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From Wikipedia, the free encyclopedia

Touro College
WTM3 TEAM 21 0003.jpg
Type Private
Established 1971
Endowment $14.0 million (2013)[1]
Chairman Mark Hasten
Chancellor Doniel Lander
President Alan Kadish
Undergraduates 6900[2]
Postgraduates 4000[3]
Location New York City, New York, United States
40°44′32″N 73°59′25″W / 40.7421224°N 73.9902693°W / 40.7421224; -73.9902693
Campus 27-33 West 23rd Street, New York, NY 10010
Colors Blue and White          
Website touro.edu
Touro College text logo.png
 Graduate School of Education, New York City
Graduate School of Education, New York City
 Touro College of Osteopathic Medicine, Harlem
Touro College of Osteopathic Medicine, Harlem
 Nursing school, Brooklyn
Nursing school, Brooklyn

Touro College is a private college of higher and professional education in New York City, New York, in the United States. It was founded by Bernard Lander in 1971 and named for Isaac and Judah Touro.[4][1] It is a part of the Touro College and University System.[5]

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Transcription

Contents

Overview

Touro College has about 7,000 undergraduates,[6] with a teaching staff of 1,335, of which over a third are full-time.[2] It has about 4000 graduate students.[3] About 70% of undergraduates and almost 80% of graduate students are female.[2][3] Among undergraduates, some 4% are Asian, 15% are black, 8% are Hispanic and 64% are white.[2] The four-year graduation rate is 34%.[1]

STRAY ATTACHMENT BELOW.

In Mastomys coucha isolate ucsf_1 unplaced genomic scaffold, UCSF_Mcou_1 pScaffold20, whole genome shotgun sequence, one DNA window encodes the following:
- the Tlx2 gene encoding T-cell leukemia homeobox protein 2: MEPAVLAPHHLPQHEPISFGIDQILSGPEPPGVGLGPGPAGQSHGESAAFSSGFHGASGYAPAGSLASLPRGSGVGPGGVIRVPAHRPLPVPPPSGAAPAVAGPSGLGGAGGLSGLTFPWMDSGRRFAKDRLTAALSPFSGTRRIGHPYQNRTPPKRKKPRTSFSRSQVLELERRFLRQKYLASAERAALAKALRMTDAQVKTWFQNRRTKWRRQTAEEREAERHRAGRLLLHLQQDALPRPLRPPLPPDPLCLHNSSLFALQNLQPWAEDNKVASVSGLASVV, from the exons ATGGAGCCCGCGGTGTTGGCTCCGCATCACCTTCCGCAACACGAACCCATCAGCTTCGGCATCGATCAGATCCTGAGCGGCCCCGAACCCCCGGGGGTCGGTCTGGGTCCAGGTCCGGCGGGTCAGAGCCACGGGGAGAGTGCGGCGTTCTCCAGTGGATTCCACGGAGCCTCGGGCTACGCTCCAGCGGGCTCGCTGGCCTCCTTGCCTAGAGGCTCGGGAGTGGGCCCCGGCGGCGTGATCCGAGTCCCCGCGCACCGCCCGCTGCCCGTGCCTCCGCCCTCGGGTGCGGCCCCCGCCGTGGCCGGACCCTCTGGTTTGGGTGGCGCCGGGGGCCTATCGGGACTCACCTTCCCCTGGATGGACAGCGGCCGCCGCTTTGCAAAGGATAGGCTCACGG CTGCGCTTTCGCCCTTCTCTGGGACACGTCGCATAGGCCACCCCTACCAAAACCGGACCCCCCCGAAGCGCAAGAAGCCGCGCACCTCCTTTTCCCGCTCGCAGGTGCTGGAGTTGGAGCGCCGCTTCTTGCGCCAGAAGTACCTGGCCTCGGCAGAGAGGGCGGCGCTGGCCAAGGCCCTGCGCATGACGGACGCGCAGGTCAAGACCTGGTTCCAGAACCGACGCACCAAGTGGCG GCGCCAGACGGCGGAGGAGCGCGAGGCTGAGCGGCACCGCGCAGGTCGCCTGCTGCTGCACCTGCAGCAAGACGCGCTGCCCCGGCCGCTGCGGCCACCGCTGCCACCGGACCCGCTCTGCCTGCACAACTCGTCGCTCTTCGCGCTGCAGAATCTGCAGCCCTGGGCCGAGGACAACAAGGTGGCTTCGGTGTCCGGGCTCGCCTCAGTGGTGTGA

History

Touro received its charter from the Board of Regents of the State of New York in 1971.[7] It has undergraduate offerings in Brooklyn, Queens, and Manhattan.[7] Alan Kadish took over as president of Touro in 2010.[7]

In 2007, at least two school employees were found in an internal college audit to have accepted bribes to change grades and provide fake degrees. They were handed over for prosecution by the college, and were subsequently convicted and imprisoned.[8][9][10]

Notable alumni

Affiliates

See also

References

  1. ^ a b c "Touro College". U.S. News College Campus Best Colleges. U.S. News & World Report. 2013. Retrieved February 18, 2013. 
  2. ^ a b c d Touro College. Peterson's. Accessed April 2017.
  3. ^ a b c Touro College. Peterson's. Accessed April 2017.
  4. ^ Margalit Fox (2010). "Rabbi Bernard Lander, the Founder of Touro College, Is Dead at 94". New York Times. Retrieved February 19, 2013. 
  5. ^ "Touro College". Forbe's America's Top Colleges. Forbes. Retrieved 9 November 2017. 
  6. ^ https://www.usnews.com/best-colleges/touro-college-10142
  7. ^ a b c "History of Touro". The Touro College and University System. The Touro College and University System. Retrieved 12 November 2017. 
  8. ^ Greene, Leonard (November 15, 2010). "School for $candal". New York Post. Retrieved August 14, 2013. 
  9. ^ Italiano, Laura (July 31, 2009). "Diploma Mill Scammer Sentenced to Prison in Manhattan". New York Post. Retrieved August 14, 2013. 
  10. ^ Italiano, Laura (August 24, 2009). "College De-Greed". New York Post. Retrieved August 14, 2013. 
  11. ^ "David G. Greenfield District 44 Council Member Democrat". The New York City Council. Retrieved February 23, 2013. 
  12. ^ "Teacher Bios" (PDF). Mussar Institute. 2009. Retrieved February 23, 2013. 
  13. ^ jtnews.net. "Seattle Hebrew Academy". Jewish Transcript publications. Retrieved February 23, 2013. 
  14. ^ "Kenneth P. Lavalle Biography". NYSenate.gov. Retrieved February 23, 2013. 
  15. ^ "State Senator Ken LaValle". Riverhead Local. Local Independent Online News Publishers. Retrieved February 23, 2013. 
  16. ^ Jonathan Zalman (2012). "Fighting for country – and a cure: Army captain Boyd Melson boxes to raise money for spinal cord research". ESPN. Retrieved February 23, 2013. 
  17. ^ Scott Jaschik, "College for Sale," Inside Higher Ed, August 1, 2007.
This page was last edited on 8 May 2018, at 20:24
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